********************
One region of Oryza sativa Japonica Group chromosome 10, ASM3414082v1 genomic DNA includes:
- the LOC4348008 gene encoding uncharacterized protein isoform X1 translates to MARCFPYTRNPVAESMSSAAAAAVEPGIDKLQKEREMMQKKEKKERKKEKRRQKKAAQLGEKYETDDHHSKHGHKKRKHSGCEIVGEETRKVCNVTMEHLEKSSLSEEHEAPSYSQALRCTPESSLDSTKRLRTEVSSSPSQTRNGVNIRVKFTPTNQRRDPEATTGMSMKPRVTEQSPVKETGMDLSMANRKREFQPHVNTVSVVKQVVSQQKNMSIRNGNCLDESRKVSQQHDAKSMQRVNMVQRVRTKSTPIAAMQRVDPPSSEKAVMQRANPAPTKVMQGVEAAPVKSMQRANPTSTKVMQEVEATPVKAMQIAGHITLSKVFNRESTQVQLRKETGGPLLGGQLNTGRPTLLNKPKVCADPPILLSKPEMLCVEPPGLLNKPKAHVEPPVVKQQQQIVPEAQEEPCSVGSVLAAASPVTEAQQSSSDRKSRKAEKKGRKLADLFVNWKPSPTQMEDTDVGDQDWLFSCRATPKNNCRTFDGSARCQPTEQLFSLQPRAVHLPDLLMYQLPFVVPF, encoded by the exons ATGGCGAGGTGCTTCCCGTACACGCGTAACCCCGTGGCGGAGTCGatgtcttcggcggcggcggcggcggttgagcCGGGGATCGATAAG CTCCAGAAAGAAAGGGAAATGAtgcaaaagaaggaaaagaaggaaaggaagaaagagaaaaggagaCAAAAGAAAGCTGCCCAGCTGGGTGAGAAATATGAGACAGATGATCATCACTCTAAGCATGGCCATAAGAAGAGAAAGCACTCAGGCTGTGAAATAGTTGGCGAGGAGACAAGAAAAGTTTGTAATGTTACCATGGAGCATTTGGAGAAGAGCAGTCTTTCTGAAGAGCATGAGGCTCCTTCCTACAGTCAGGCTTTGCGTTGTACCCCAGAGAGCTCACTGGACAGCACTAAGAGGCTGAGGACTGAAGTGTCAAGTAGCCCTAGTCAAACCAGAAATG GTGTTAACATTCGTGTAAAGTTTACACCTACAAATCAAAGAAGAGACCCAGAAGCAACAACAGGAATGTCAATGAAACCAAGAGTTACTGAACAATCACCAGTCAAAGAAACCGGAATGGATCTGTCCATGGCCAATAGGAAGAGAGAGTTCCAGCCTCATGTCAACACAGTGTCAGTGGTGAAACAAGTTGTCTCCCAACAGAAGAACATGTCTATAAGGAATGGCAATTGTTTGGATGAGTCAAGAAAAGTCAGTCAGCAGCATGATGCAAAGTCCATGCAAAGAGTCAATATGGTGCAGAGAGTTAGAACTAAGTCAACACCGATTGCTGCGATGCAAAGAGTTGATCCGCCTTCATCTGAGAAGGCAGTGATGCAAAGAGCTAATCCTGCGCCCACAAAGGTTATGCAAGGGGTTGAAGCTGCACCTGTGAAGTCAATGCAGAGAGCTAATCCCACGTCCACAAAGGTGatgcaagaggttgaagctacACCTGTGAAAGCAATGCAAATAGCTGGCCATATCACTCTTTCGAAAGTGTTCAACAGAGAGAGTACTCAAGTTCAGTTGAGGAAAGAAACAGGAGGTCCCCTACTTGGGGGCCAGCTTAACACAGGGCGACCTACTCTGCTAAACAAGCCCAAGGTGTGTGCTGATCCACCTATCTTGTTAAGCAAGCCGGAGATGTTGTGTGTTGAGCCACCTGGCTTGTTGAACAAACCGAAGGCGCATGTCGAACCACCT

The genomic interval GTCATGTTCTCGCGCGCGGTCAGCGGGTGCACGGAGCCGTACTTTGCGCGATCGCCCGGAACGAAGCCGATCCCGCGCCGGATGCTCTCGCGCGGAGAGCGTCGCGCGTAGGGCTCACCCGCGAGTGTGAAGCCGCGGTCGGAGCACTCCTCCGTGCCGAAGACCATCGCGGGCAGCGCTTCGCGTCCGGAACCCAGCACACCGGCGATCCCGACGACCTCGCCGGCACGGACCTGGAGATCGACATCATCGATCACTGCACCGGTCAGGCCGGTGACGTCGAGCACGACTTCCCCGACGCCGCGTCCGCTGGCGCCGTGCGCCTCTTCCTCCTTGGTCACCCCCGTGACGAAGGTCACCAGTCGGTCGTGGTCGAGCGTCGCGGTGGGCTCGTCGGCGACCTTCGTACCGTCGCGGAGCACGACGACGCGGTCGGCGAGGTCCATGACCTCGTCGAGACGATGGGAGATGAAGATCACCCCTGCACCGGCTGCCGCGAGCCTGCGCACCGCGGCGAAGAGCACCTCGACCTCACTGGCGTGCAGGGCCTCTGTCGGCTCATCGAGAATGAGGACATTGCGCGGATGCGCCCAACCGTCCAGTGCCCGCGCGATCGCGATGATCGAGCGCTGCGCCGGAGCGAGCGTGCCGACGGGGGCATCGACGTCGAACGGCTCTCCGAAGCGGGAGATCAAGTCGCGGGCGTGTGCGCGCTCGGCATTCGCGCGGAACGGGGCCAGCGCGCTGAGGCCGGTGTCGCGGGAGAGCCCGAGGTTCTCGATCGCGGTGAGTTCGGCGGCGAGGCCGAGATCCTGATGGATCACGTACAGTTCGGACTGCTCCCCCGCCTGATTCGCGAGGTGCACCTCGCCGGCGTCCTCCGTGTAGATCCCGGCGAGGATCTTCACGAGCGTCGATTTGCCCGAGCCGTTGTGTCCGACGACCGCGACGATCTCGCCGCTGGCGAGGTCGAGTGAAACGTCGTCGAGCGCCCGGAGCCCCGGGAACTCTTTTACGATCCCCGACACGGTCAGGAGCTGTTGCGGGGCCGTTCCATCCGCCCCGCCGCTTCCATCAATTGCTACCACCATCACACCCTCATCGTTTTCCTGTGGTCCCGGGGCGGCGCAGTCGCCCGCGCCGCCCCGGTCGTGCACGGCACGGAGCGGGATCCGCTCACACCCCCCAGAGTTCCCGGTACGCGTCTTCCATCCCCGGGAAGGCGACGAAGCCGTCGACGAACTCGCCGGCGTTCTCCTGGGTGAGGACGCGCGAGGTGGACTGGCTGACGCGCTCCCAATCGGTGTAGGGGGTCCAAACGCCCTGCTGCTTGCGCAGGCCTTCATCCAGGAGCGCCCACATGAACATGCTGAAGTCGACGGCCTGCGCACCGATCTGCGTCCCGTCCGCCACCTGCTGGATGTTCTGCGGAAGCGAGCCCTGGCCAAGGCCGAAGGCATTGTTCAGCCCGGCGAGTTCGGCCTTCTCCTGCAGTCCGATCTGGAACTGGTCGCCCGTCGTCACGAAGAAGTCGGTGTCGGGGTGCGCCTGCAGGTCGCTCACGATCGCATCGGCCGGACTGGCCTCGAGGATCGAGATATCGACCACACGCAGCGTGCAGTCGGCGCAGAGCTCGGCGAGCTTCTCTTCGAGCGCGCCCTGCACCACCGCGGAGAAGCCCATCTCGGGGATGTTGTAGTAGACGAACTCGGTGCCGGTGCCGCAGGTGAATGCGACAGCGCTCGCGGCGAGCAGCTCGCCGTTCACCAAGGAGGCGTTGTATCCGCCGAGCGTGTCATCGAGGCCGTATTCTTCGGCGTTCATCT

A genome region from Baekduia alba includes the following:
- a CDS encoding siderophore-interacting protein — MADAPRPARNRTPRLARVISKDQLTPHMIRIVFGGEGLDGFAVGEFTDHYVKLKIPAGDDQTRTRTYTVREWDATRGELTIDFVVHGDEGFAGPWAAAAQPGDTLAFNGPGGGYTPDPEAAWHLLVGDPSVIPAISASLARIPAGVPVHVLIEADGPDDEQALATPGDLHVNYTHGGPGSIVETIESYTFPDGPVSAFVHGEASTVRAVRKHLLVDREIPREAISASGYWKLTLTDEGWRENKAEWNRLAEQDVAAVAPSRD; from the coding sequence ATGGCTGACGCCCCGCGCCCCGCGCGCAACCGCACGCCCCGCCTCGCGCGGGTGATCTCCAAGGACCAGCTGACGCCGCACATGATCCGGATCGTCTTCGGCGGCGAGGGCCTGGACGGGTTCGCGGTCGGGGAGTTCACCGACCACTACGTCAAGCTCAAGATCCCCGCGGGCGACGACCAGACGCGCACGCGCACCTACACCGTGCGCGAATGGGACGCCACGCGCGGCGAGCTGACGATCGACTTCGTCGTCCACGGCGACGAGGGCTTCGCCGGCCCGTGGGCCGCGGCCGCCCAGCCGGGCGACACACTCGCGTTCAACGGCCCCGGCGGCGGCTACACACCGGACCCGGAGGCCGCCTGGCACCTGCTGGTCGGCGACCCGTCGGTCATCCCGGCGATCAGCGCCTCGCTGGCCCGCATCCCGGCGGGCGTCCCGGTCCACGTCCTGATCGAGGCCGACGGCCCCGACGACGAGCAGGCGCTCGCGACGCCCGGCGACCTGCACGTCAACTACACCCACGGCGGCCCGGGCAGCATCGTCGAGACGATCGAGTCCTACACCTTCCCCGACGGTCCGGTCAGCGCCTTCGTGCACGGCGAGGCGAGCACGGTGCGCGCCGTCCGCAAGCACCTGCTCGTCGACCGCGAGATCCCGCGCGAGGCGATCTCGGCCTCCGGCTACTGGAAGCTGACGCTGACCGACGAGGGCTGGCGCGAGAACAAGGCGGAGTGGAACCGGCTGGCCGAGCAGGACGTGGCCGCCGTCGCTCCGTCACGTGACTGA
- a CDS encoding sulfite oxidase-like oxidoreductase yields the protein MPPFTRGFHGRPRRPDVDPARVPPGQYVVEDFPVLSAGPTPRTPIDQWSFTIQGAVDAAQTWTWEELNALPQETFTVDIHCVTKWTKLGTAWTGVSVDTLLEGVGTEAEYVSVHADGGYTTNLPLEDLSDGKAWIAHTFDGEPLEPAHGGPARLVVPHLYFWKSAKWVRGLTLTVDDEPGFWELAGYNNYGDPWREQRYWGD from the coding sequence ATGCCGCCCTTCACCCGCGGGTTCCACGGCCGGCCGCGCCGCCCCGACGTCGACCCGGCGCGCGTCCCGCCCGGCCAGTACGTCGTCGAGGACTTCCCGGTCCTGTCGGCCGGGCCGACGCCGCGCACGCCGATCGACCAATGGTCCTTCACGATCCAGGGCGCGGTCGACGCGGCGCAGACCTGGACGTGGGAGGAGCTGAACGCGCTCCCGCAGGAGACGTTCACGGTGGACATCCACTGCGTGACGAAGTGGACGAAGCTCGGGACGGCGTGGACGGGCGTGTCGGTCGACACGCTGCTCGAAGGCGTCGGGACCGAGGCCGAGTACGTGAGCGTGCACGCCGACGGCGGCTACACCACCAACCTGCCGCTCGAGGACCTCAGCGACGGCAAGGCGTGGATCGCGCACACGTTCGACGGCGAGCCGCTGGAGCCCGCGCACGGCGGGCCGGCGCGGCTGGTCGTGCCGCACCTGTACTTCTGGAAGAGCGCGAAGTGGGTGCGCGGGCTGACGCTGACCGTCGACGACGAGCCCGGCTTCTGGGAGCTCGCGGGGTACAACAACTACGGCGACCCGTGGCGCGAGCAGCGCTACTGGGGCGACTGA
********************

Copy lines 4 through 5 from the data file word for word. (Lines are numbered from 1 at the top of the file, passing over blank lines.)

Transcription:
A genome region from Baekduia alba includes the following:
- a CDS encoding siderophore-interacting protein — MADAPRPARNRTPRLARVISKDQLTPHMIRIVFGGEGLDGFAVGEFTDHYVKLKIPAGDDQTRTRTYTVREWDATRGELTIDFVVHGDEGFAGPWAAAAQPGDTLAFNGPGGGYTPDPEAAWHLLVGDPSVIPAISASLARIPAGVPVHVLIEADGPDDEQALATPGDLHVNYTHGGPGSIVETIESYTFPDGPVSAFVHGEASTVRAVRKHLLVDREIPREAISASGYWKLTLTDEGWRENKAEWNRLAEQDVAAVAPSRD; from the coding sequence ATGGCTGACGCCCCGCGCCCCGCGCGCAACCGCACGCCCCGCCTCGCGCGGGTGATCTCCAAGGACCAGCTGACGCCGCACATGATCCGGATCGTCTTCGGCGGCGAGGGCCTGGACGGGTTCGCGGTCGGGGAGTTCACCGACCACTACGTCAAGCTCAAGATCCCCGCGGGCGACGACCAGACGCGCACGCGCACCTACACCGTGCGCGAATGGGACGCCACGCGCGGCGAGCTGACGATCGACTTCGTCGTCCACGGCGACGAGGGCTTCGCCGGCCCGTGGGCCGCGGCCGCCCAGCCGGGCGACACACTCGCGTTCAACGGCCCCGGCGGCGGCTACACACCGGACCCGGAGGCCGCCTGGCACCTGCTGGTCGGCGACCCGTCGGTCATCCCGGCGATCAGCGCCTCGCTGGCCCGCATCCCGGCGGGCGTCCCGGTCCACGTCCTGATCGAGGCCGACGGCCCCGACGACGAGCAGGCGCTCGCGACGCCCGGCGACCTGCACGTCAACTACACCCACGGCGGCCCGGGCAGCATCGTCGAGACGATCGAGTCCTACACCTTCCCCGACGGTCCGGTCAGCGCCTTCGTGCACGGCGAGGCGAGCACGGTGCGCGCCGTCCGCAAGCACCTGCTCGTCGACCGCGAGATCCCGCGCGAGGCGATCTCGGCCTCCGGCTACTGGAAGCTGACGCTGACCGACGAGGGCTGGCGCGAGAACAAGGCGGAGTGGAACCGGCTGGCCGAGCAGGACGTGGCCGCCGTCGCTCCGTCACGTGACTGA